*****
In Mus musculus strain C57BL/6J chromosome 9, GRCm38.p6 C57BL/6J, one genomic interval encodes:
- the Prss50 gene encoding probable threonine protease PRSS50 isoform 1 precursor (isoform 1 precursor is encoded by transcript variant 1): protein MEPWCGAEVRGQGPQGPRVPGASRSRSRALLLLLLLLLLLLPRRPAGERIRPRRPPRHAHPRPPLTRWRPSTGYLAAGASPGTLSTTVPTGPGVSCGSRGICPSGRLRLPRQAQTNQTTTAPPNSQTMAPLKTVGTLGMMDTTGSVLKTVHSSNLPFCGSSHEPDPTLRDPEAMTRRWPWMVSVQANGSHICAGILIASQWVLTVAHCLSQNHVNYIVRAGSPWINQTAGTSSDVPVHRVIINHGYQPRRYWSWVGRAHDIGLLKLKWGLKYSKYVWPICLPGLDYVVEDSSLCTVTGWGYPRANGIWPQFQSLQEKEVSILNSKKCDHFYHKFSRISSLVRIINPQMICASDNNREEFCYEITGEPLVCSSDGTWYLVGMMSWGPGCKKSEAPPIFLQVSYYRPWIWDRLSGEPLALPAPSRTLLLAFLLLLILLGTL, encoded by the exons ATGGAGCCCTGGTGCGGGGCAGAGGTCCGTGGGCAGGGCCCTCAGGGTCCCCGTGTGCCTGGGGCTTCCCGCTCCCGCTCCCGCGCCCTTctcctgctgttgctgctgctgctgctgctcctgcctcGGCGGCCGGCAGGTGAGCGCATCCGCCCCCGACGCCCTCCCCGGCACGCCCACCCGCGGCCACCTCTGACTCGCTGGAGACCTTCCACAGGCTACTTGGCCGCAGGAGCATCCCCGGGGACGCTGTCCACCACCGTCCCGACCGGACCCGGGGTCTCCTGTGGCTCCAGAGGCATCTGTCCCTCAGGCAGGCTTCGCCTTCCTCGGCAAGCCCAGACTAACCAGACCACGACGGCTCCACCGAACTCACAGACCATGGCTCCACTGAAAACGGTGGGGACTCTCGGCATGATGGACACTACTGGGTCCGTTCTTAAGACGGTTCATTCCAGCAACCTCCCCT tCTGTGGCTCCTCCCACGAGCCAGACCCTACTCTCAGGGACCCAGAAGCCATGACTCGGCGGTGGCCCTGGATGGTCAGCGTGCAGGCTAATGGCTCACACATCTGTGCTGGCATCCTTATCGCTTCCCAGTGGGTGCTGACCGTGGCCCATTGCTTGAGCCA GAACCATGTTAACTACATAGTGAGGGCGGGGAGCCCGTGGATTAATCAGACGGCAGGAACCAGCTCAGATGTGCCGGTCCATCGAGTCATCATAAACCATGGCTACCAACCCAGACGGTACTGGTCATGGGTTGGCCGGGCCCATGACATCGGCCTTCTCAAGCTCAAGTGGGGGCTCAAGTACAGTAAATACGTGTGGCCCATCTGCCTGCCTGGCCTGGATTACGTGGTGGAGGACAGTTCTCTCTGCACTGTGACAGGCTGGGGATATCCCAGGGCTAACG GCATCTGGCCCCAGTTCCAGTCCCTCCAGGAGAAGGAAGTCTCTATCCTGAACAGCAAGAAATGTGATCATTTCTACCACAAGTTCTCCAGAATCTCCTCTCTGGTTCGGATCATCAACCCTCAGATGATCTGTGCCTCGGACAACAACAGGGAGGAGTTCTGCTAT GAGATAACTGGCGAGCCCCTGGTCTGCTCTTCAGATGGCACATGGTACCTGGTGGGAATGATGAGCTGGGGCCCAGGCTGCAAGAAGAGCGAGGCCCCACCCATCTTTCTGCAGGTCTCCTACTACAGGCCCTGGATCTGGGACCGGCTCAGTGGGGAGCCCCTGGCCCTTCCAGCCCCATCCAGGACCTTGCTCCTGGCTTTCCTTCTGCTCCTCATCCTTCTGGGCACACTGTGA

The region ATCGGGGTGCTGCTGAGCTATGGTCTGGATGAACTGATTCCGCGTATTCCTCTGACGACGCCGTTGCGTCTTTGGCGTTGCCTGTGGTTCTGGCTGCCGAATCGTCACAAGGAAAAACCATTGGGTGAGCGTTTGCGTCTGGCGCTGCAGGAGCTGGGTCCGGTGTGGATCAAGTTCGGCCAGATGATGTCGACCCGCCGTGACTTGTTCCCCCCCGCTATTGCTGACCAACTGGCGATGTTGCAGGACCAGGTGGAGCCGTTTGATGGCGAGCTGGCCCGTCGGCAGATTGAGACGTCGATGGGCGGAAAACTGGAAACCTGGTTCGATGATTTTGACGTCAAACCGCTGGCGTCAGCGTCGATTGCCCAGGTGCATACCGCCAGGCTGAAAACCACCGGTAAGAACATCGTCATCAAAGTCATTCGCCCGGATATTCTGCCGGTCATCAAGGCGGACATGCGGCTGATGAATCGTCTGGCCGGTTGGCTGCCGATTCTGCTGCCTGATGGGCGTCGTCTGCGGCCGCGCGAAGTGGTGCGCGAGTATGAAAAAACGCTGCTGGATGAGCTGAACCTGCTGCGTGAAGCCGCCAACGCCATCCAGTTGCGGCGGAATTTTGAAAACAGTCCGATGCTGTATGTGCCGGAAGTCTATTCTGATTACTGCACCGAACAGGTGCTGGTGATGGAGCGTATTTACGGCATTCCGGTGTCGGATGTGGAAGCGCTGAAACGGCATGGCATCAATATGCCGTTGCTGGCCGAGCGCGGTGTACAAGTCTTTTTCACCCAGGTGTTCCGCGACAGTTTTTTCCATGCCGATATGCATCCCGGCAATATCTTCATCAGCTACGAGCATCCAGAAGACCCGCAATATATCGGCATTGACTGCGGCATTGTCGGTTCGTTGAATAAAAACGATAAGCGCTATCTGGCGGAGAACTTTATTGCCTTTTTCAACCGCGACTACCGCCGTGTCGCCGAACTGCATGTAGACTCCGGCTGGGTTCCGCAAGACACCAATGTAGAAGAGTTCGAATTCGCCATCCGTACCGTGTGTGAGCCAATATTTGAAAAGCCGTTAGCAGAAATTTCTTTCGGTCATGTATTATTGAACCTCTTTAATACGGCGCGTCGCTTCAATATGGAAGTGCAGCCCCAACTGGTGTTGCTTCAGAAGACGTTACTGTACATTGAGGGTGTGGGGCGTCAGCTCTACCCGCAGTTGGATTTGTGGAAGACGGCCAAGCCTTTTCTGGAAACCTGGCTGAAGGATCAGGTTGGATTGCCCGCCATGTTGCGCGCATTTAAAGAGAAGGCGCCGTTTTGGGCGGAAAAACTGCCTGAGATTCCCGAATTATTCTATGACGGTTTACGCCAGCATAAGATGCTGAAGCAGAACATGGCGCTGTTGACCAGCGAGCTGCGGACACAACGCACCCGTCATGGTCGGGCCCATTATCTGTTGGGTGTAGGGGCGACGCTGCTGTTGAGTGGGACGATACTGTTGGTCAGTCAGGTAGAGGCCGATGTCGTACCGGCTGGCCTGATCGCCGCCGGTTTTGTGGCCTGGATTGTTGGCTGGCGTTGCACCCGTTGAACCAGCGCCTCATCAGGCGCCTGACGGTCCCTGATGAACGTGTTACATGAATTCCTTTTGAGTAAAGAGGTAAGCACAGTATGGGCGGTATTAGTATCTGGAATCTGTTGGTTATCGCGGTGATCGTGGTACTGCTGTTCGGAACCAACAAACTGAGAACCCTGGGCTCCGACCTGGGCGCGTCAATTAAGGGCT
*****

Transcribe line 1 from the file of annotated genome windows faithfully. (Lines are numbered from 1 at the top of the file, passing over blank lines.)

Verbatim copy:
In Mus musculus strain C57BL/6J chromosome 9, GRCm38.p6 C57BL/6J, one genomic interval encodes: